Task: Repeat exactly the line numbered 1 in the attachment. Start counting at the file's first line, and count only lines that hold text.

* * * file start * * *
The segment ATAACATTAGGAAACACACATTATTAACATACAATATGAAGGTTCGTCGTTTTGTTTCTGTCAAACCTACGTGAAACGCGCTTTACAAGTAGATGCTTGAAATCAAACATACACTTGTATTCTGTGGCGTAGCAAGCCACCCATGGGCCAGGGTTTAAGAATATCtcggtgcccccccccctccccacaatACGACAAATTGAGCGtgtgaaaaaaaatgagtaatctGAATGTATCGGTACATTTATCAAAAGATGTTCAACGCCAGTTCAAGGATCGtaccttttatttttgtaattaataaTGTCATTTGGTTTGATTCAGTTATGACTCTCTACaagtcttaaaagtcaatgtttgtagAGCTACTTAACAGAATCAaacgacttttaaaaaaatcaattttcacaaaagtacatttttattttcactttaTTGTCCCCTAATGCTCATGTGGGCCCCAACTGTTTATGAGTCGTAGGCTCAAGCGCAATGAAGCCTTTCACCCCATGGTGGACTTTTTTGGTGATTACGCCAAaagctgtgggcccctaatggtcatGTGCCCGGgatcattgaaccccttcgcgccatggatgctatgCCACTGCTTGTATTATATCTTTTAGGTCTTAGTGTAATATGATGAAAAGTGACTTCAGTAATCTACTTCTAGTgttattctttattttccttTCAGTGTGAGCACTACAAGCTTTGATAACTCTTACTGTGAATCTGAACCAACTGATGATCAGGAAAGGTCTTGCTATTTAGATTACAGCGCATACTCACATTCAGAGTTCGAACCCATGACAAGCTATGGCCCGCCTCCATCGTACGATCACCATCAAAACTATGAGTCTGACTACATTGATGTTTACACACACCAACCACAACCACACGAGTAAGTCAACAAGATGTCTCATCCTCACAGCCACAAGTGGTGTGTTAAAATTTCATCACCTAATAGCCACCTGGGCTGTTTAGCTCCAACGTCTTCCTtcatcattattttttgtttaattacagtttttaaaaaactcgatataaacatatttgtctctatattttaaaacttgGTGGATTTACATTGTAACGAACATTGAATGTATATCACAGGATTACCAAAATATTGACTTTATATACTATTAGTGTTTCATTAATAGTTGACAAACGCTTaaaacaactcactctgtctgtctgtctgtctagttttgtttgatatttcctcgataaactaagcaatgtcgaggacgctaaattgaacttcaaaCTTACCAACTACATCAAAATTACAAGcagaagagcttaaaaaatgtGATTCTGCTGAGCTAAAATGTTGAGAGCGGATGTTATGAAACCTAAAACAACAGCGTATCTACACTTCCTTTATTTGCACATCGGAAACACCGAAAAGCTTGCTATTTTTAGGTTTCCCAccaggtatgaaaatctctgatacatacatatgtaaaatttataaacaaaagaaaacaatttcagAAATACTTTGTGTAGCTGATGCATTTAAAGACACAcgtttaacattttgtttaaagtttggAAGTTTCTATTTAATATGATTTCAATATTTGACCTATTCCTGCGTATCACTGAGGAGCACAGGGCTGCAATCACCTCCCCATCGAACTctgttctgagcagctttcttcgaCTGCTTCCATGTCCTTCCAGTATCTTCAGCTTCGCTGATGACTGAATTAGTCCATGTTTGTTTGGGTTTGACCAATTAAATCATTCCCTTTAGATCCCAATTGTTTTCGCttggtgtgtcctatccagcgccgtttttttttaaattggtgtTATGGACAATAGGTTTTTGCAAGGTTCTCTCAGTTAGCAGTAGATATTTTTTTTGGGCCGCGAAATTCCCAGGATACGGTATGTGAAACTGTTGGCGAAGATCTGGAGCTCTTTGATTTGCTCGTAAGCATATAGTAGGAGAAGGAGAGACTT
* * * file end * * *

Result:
The segment ATAACATTAGGAAACACACATTATTAACATACAATATGAAGGTTCGTCGTTTTGTTTCTGTCAAACCTACGTGAAACGCGCTTTACAAGTAGATGCTTGAAATCAAACATACACTTGTATTCTGTGGCGTAGCAAGCCACCCATGGGCCAGGGTTTAAGAATATCtcggtgcccccccccctccccacaatACGACAAATTGAGCGtgtgaaaaaaaatgagtaatctGAATGTATCGGTACATTTATCAAAAGATGTTCAACGCCAGTTCAAGGATCGtaccttttatttttgtaattaataaTGTCATTTGGTTTGATTCAGTTATGACTCTCTACaagtcttaaaagtcaatgtttgtagAGCTACTTAACAGAATCAaacgacttttaaaaaaatcaattttcacaaaagtacatttttattttcactttaTTGTCCCCTAATGCTCATGTGGGCCCCAACTGTTTATGAGTCGTAGGCTCAAGCGCAATGAAGCCTTTCACCCCATGGTGGACTTTTTTGGTGATTACGCCAAaagctgtgggcccctaatggtcatGTGCCCGGgatcattgaaccccttcgcgccatggatgctatgCCACTGCTTGTATTATATCTTTTAGGTCTTAGTGTAATATGATGAAAAGTGACTTCAGTAATCTACTTCTAGTgttattctttattttccttTCAGTGTGAGCACTACAAGCTTTGATAACTCTTACTGTGAATCTGAACCAACTGATGATCAGGAAAGGTCTTGCTATTTAGATTACAGCGCATACTCACATTCAGAGTTCGAACCCATGACAAGCTATGGCCCGCCTCCATCGTACGATCACCATCAAAACTATGAGTCTGACTACATTGATGTTTACACACACCAACCACAACCACACGAGTAAGTCAACAAGATGTCTCATCCTCACAGCCACAAGTGGTGTGTTAAAATTTCATCACCTAATAGCCACCTGGGCTGTTTAGCTCCAACGTCTTCCTtcatcattattttttgtttaattacagtttttaaaaaactcgatataaacatatttgtctctatattttaaaacttgGTGGATTTACATTGTAACGAACATTGAATGTATATCACAGGATTACCAAAATATTGACTTTATATACTATTAGTGTTTCATTAATAGTTGACAAACGCTTaaaacaactcactctgtctgtctgtctgtctagttttgtttgatatttcctcgataaactaagcaatgtcgaggacgctaaattgaacttcaaaCTTACCAACTACATCAAAATTACAAGcagaagagcttaaaaaatgtGATTCTGCTGAGCTAAAATGTTGAGAGCGGATGTTATGAAACCTAAAACAACAGCGTATCTACACTTCCTTTATTTGCACATCGGAAACACCGAAAAGCTTGCTATTTTTAGGTTTCCCAccaggtatgaaaatctctgatacatacatatgtaaaatttataaacaaaagaaaacaatttcagAAATACTTTGTGTAGCTGATGCATTTAAAGACACAcgtttaacattttgtttaaagtttggAAGTTTCTATTTAATATGATTTCAATATTTGACCTATTCCTGCGTATCACTGAGGAGCACAGGGCTGCAATCACCTCCCCATCGAACTctgttctgagcagctttcttcgaCTGCTTCCATGTCCTTCCAGTATCTTCAGCTTCGCTGATGACTGAATTAGTCCATGTTTGTTTGGGTTTGACCAATTAAATCATTCCCTTTAGATCCCAATTGTTTTCGCttggtgtgtcctatccagcgccgtttttttttaaattggtgtTATGGACAATAGGTTTTTGCAAGGTTCTCTCAGTTAGCAGTAGATATTTTTTTTGGGCCGCGAAATTCCCAGGATACGGTATGTGAAACTGTTGGCGAAGATCTGGAGCTCTTTGATTTGCTCGTAAGCATATAGTAGGAGAAGGAGAGACTT